Cheesman Canyon is fishing well right now with healthy flows (203 cfs) and ample bug activity. UV Scuds have been the hottest pattern since flows increased and should absolutely have a spot on your nymph rig. Along with scuds, there are plenty of stoneflies, caddis larva, worms and leeches churning in the water. As far as hatch activity goes, we’re seeing sporadic midge hatches during the morning and evening, caddis between 11 am and 2 pm and BWOs during the afternoon. PMDs are starting to hatch in the lower sections of Deckers but should make their way into the canyon over the next week or two. Surface activity during hatches has been hit or miss but if you see rising trout, take full advantage. Parachute Adams, Sparkle Duns, All-Season Caddis and Elk Hair Caddis are good patterns to have on hand. If trout are sipping below the surface or feeding in shallow water along a bank, trail a pupa/emerger pattern. Other than that, nymphing will be the most productive approach. Lead with one of the larger patterns mentioned above and trail a midge pupa during the morning and evening. During the middle of the day, it’ll be a toss-up between caddis pupa and baetis emergers. Keep an eye on hatch activity and react accordingly.
Need flies for your trip? FlyCast has collaborated with our friends at Anglers All to package a dozen flies that are hot on the South Platte, right now - Click here for hand selected flies
The Cheesman Canyon stretch of the South Platte River is arguably one of the most popular and beautiful tail water fisheries in the state. This stretch sits directly below Cheesman Reservoir, which provides for great water clarity and quality fishing year round. While you might think the 1.5-mile hike to the river would detract anglers, the canyon experiences heavy crowds all days of the week, morning, noon and night. Due to the heavy fishing pressure that the canyon receives, the trout are spooky and difficult to catch, but don’t worry, your efforts will be strongly rewarded with large resident Browns and Rainbows. Cheesman Canyon was the first section of river in Colorado to be designated as catch and release only. Therefore, if you land your dream trout snap a quick picture for bragging rights and quickly release it back to the water.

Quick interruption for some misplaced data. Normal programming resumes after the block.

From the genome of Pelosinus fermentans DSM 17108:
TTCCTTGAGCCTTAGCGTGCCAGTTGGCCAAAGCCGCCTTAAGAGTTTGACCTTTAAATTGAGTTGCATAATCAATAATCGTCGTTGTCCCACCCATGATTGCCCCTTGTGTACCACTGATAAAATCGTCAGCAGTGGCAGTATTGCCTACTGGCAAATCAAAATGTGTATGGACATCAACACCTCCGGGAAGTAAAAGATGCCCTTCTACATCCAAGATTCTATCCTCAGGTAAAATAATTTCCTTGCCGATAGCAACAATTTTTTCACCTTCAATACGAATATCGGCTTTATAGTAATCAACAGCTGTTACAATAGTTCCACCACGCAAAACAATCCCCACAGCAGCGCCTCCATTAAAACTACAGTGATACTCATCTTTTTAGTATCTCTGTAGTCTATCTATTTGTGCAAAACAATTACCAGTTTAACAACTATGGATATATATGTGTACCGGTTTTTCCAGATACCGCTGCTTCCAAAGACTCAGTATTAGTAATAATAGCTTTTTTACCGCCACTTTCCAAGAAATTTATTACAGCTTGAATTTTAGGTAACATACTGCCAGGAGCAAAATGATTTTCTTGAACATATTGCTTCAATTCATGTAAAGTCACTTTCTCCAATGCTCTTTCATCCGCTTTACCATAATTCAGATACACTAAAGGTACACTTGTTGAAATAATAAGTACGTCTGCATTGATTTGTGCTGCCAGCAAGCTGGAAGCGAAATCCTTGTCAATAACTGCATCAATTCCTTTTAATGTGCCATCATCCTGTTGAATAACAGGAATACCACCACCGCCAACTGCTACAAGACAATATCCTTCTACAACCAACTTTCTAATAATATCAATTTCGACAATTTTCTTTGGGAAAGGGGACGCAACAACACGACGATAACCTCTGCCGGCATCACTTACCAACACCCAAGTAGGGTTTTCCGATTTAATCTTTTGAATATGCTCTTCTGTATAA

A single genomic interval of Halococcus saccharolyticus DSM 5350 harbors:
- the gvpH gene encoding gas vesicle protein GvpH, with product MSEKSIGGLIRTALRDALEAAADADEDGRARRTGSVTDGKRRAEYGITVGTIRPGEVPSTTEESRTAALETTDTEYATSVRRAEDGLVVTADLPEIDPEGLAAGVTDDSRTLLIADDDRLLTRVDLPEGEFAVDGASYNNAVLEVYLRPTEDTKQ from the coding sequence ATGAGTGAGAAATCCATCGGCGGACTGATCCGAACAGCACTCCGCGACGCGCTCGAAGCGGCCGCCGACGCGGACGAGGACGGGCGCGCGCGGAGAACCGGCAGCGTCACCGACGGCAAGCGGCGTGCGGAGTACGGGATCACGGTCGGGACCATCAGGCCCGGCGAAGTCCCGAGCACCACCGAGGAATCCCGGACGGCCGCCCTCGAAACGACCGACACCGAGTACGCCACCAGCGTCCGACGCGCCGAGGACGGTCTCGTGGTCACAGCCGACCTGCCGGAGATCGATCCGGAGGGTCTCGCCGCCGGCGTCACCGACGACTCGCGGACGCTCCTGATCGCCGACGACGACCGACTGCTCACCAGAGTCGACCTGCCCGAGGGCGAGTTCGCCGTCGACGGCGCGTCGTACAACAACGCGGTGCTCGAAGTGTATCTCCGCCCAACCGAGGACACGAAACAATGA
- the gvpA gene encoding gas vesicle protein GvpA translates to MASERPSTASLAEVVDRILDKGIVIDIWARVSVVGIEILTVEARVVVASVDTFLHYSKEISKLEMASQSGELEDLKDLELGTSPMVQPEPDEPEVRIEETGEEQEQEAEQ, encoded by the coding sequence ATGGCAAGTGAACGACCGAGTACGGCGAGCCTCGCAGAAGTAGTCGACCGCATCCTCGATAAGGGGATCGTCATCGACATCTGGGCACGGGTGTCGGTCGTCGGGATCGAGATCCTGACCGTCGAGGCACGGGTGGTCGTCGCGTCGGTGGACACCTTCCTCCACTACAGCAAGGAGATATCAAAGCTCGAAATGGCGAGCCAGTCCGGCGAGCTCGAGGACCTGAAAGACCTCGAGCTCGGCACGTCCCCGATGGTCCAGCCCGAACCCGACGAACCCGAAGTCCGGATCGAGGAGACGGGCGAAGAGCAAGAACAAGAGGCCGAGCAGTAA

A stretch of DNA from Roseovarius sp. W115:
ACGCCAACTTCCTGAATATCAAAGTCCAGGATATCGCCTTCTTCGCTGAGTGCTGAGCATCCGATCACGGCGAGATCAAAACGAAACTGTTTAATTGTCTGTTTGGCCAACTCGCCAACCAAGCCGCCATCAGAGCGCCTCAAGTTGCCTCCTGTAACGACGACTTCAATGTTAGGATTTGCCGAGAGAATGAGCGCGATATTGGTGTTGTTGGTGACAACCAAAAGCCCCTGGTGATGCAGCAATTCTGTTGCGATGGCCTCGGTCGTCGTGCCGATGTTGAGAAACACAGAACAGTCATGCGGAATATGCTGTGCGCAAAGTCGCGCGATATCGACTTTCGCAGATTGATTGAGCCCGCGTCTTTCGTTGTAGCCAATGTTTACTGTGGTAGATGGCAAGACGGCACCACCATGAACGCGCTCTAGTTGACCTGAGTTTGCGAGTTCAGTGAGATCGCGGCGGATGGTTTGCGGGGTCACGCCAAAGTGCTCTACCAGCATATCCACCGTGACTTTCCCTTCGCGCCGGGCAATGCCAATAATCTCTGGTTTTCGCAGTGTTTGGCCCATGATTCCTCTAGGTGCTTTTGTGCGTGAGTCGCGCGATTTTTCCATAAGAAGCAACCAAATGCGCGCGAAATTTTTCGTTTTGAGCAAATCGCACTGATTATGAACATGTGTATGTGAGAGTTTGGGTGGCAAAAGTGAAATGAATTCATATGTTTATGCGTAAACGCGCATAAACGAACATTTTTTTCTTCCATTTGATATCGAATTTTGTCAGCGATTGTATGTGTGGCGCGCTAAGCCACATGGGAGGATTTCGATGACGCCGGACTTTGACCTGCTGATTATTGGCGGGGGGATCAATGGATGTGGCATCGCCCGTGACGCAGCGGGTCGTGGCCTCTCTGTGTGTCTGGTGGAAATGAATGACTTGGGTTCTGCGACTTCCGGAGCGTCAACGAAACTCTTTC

Cheesman Canyon is known as one of the most technical fisheries in the state and arguably the country. We have heard time and time again that if you can catch a fish in the canyon, you can catch a fish anywhere. Due to the high fishing pressure and clear water, anglers must be stealthy in their approach and precise with their casts. To be successful, we encourage anglers to use light tippet (no larger than 5x), long leaders and delicate strike indicators. Reckless casts and sloppy presentations won’t be rewarded here. While the canyon boasts some incredible dry fly fishing opportunities, the most consistent form is nymphing with flies in size #20 -#24. Cheesman is also famous for subtle takes, so sight fish whenever possible and keep a close eye on the opening of the trout’s mouth. If you’re able to achieve this, you’ll be in for a productive day.
Cheesman Canyon can be accessed by two trailheads. The most popular trail head is the Gill Trailhead that is located 3 miles from the town of Deckers off CO Rd 126. From Denver, take Highway 285 south towards Pine Junction. Once you’ve hit Pine Junction, take CO Rd 126 south towards Deckers for roughly 21 miles. You will see the trailhead on your right with a parking lot full of anglers and hikers. The second option is to drive up a dirt road to Cheesman reservoir. Less than a half mile past the Gill Trailhead, turn onto CO Rd 211 and follow this road until you hit the reservoir. The road will dead-end but will have plenty of space to pull off and park. There is a trail sign at the start of the trailhead where anglers can begin a 30 – 45 minute to fish the top section of the canyon.